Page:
The datasets used and/or analyzed during the current study are available from the corresponding author on reasonable request.

Ethics approval and consent to participate

The Research and Ethics Committee of Universidade Federal de São Paulo approved the study (number: 1056/11), and the patients’ next of kin signed informed consent forms allowing their participation.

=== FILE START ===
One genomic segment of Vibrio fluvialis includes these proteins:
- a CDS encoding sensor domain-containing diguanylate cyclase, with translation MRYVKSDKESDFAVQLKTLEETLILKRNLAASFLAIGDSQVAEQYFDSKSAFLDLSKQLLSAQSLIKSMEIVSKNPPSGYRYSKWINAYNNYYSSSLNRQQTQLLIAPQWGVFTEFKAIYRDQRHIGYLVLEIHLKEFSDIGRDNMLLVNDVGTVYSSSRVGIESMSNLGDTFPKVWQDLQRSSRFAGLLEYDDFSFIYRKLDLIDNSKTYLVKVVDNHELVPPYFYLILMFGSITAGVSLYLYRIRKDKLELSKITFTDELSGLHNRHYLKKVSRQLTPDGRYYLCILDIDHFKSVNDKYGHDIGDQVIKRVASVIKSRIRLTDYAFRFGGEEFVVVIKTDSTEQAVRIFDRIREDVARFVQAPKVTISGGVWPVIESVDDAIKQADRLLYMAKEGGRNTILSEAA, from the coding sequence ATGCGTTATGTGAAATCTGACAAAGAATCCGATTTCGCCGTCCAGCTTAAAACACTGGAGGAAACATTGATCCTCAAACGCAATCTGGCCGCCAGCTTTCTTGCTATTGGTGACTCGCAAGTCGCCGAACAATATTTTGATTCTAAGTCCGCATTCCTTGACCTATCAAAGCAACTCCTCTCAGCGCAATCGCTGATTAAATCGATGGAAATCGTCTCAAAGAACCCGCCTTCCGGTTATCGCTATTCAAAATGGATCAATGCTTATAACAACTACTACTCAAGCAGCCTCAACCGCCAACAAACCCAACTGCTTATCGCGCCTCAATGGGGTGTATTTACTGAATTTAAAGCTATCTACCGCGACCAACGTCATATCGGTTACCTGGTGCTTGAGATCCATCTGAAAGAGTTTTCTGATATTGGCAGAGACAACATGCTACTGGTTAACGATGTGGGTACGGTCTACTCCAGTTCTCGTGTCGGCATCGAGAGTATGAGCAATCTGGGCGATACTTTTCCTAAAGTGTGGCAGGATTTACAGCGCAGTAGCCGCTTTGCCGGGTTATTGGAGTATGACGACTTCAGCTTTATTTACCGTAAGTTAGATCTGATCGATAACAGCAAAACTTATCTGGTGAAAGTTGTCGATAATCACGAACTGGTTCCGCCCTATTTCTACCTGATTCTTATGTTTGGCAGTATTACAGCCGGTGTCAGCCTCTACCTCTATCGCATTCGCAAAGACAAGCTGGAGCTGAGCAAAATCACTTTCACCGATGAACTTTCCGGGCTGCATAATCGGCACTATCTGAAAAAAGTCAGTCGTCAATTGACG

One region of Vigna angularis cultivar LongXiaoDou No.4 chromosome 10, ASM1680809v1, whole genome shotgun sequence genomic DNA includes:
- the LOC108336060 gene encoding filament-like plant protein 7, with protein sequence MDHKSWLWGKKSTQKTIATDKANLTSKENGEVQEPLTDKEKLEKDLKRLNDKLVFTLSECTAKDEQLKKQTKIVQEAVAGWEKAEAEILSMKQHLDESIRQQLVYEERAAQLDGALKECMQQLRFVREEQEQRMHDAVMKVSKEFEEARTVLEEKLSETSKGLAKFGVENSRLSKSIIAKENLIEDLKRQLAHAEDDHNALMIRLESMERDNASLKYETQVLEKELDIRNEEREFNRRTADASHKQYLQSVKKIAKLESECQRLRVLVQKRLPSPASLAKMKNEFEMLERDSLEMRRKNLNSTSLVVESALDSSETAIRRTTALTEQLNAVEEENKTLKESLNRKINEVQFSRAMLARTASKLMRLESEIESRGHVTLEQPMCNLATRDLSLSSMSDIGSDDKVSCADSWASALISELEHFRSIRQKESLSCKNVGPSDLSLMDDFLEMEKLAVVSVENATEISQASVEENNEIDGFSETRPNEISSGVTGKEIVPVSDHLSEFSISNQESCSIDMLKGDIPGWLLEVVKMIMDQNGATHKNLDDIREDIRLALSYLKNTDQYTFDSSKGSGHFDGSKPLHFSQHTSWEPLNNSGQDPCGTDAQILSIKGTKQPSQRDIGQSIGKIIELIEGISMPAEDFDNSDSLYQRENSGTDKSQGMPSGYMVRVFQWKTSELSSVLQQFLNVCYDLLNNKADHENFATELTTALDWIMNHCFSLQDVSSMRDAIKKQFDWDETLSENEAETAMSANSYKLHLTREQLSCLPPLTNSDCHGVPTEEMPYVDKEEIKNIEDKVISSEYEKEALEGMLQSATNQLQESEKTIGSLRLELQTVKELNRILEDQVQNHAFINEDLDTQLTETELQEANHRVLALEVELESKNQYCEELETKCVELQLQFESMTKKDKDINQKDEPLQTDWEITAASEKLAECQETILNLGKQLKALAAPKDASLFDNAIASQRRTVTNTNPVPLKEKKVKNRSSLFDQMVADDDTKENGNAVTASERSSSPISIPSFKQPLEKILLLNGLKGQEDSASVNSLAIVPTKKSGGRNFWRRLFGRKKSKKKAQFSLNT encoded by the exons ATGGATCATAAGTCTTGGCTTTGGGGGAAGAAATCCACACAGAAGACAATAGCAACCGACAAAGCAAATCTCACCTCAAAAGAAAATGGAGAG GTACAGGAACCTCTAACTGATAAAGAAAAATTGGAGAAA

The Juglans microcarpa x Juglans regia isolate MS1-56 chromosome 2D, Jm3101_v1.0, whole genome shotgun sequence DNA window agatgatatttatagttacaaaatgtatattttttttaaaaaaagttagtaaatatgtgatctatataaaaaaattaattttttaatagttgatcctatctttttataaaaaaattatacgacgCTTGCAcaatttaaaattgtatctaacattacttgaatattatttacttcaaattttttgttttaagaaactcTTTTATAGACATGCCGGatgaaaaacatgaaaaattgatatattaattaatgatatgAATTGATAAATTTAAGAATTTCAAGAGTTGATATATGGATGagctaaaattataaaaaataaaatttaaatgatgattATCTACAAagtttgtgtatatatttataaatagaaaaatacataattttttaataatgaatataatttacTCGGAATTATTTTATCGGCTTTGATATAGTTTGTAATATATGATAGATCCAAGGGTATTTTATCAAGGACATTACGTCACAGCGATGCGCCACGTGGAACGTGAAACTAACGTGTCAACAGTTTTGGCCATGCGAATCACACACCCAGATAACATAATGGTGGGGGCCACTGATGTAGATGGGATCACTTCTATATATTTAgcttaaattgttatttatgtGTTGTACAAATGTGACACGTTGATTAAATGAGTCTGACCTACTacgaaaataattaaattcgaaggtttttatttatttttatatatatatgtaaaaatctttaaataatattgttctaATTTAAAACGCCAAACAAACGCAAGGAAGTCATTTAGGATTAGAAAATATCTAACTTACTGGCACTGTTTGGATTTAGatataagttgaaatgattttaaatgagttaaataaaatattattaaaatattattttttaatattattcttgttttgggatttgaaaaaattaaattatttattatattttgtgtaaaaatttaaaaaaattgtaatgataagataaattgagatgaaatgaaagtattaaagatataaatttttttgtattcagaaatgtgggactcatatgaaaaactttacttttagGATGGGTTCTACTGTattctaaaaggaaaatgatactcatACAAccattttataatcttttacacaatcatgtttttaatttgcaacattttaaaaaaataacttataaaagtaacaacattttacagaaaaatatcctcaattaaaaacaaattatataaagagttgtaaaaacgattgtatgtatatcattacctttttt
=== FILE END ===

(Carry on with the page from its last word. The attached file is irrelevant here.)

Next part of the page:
Consent for publication

Not applicable.

Funding

This study was supported by Fundação de Apoio a Pesquisa do Estado de São Paulo FAPESP (Grant No. 2012 19 051-1). FAPESP had no role in the study design; the collection, analysis and interpretation of the data; or the manuscript’s authorship.

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Authors’ Affiliations

(1)
Anesthesiology, Pain and Intensive Care Department, Federal University of Sao Paulo